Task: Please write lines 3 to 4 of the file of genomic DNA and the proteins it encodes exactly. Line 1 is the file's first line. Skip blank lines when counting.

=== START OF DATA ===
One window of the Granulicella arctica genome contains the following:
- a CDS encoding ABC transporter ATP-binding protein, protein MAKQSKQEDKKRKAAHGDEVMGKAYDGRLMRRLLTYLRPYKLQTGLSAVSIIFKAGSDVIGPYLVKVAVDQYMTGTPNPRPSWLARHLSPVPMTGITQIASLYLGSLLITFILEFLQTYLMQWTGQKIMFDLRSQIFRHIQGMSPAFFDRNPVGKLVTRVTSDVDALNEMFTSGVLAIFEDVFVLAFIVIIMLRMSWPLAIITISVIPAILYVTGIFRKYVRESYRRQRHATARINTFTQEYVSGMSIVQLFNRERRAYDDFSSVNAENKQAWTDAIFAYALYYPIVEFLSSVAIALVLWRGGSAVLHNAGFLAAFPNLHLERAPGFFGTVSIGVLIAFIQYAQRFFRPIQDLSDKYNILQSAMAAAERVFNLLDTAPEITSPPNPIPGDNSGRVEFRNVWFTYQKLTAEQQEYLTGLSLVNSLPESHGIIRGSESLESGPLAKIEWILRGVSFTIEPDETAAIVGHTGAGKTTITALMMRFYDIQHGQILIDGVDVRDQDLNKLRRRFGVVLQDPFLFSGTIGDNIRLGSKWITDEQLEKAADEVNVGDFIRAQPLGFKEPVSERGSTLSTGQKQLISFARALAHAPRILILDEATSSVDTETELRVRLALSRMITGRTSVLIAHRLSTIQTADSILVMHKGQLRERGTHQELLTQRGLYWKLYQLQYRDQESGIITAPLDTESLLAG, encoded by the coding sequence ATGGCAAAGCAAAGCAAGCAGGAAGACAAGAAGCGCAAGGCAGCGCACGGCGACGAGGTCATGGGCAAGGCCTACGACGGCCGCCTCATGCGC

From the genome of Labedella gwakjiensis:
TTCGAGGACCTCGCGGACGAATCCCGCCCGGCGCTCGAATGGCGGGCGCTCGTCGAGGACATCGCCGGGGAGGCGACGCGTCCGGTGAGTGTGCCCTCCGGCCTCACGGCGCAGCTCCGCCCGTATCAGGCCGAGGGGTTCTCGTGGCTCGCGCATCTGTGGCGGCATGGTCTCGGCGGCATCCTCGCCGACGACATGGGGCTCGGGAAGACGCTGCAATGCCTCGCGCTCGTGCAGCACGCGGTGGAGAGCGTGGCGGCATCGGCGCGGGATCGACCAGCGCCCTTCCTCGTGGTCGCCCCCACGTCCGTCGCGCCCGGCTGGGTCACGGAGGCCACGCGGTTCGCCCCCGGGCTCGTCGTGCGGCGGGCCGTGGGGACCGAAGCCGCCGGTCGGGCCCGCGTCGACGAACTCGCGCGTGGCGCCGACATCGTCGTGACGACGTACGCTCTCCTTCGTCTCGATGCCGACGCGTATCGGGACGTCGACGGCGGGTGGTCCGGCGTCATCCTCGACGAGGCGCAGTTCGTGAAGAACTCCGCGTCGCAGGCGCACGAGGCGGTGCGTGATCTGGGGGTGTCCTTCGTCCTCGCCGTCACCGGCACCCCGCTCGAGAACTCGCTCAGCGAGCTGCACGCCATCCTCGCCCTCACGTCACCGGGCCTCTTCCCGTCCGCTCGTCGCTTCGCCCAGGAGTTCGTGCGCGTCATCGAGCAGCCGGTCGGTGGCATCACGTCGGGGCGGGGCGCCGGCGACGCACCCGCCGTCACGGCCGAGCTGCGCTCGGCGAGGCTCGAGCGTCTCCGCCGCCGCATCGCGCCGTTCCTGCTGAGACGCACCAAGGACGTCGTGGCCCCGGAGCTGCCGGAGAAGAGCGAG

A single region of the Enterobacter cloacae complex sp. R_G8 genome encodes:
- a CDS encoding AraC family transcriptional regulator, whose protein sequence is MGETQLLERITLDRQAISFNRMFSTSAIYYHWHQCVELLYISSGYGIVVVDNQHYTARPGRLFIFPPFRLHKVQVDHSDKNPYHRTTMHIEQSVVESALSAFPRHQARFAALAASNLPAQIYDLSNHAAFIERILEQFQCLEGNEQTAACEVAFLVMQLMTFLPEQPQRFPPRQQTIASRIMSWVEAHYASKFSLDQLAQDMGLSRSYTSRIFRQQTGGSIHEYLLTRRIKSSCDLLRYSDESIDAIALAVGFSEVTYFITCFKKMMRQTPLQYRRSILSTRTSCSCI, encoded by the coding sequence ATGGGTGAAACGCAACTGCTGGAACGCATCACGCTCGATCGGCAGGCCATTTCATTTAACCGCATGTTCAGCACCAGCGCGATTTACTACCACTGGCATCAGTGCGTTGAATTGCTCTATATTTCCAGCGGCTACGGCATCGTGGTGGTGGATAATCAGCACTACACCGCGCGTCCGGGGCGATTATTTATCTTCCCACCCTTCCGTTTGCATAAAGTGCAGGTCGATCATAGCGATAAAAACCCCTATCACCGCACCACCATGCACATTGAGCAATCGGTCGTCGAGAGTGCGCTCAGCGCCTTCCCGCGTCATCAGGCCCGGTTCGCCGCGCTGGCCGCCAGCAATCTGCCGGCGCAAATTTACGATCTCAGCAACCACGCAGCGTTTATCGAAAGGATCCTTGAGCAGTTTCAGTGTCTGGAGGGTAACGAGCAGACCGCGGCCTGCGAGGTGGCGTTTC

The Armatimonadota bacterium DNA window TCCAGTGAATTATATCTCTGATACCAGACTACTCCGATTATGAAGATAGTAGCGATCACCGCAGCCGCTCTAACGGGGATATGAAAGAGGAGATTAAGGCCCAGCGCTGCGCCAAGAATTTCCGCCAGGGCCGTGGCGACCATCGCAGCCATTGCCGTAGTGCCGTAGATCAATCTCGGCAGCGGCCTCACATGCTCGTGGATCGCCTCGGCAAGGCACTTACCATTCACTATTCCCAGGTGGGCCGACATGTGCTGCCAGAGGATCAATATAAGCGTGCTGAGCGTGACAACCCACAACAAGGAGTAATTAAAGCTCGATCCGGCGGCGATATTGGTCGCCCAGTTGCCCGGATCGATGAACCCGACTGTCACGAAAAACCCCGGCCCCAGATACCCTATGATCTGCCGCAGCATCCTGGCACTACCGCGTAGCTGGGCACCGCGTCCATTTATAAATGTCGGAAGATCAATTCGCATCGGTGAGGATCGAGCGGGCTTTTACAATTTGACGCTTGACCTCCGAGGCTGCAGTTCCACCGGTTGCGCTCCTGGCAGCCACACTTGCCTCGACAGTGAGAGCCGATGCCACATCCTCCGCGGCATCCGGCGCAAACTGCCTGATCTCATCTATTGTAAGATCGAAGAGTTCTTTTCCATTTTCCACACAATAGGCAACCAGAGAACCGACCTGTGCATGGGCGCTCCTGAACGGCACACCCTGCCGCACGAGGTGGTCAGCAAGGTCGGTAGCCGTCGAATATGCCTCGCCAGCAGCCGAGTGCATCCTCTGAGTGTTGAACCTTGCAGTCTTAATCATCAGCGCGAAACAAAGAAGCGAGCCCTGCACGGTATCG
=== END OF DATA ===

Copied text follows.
From the genome of Labedella gwakjiensis:
TTCGAGGACCTCGCGGACGAATCCCGCCCGGCGCTCGAATGGCGGGCGCTCGTCGAGGACATCGCCGGGGAGGCGACGCGTCCGGTGAGTGTGCCCTCCGGCCTCACGGCGCAGCTCCGCCCGTATCAGGCCGAGGGGTTCTCGTGGCTCGCGCATCTGTGGCGGCATGGTCTCGGCGGCATCCTCGCCGACGACATGGGGCTCGGGAAGACGCTGCAATGCCTCGCGCTCGTGCAGCACGCGGTGGAGAGCGTGGCGGCATCGGCGCGGGATCGACCAGCGCCCTTCCTCGTGGTCGCCCCCACGTCCGTCGCGCCCGGCTGGGTCACGGAGGCCACGCGGTTCGCCCCCGGGCTCGTCGTGCGGCGGGCCGTGGGGACCGAAGCCGCCGGTCGGGCCCGCGTCGACGAACTCGCGCGTGGCGCCGACATCGTCGTGACGACGTACGCTCTCCTTCGTCTCGATGCCGACGCGTATCGGGACGTCGACGGCGGGTGGTCCGGCGTCATCCTCGACGAGGCGCAGTTCGTGAAGAACTCCGCGTCGCAGGCGCACGAGGCGGTGCGTGATCTGGGGGTGTCCTTCGTCCTCGCCGTCACCGGCACCCCGCTCGAGAACTCGCTCAGCGAGCTGCACGCCATCCTCGCCCTCACGTCACCGGGCCTCTTCCCGTCCGCTCGTCGCTTCGCCCAGGAGTTCGTGCGCGTCATCGAGCAGCCGGTCGGTGGCATCACGTCGGGGCGGGGCGCCGGCGACGCACCCGCCGTCACGGCCGAGCTGCGCTCGGCGAGGCTCGAGCGTCTCCGCCGCCGCATCGCGCCGTTCCTGCTGAGACGCACCAAGGACGTCGTGGCCCCGGAGCTGCCGGAGAAGAGCGAG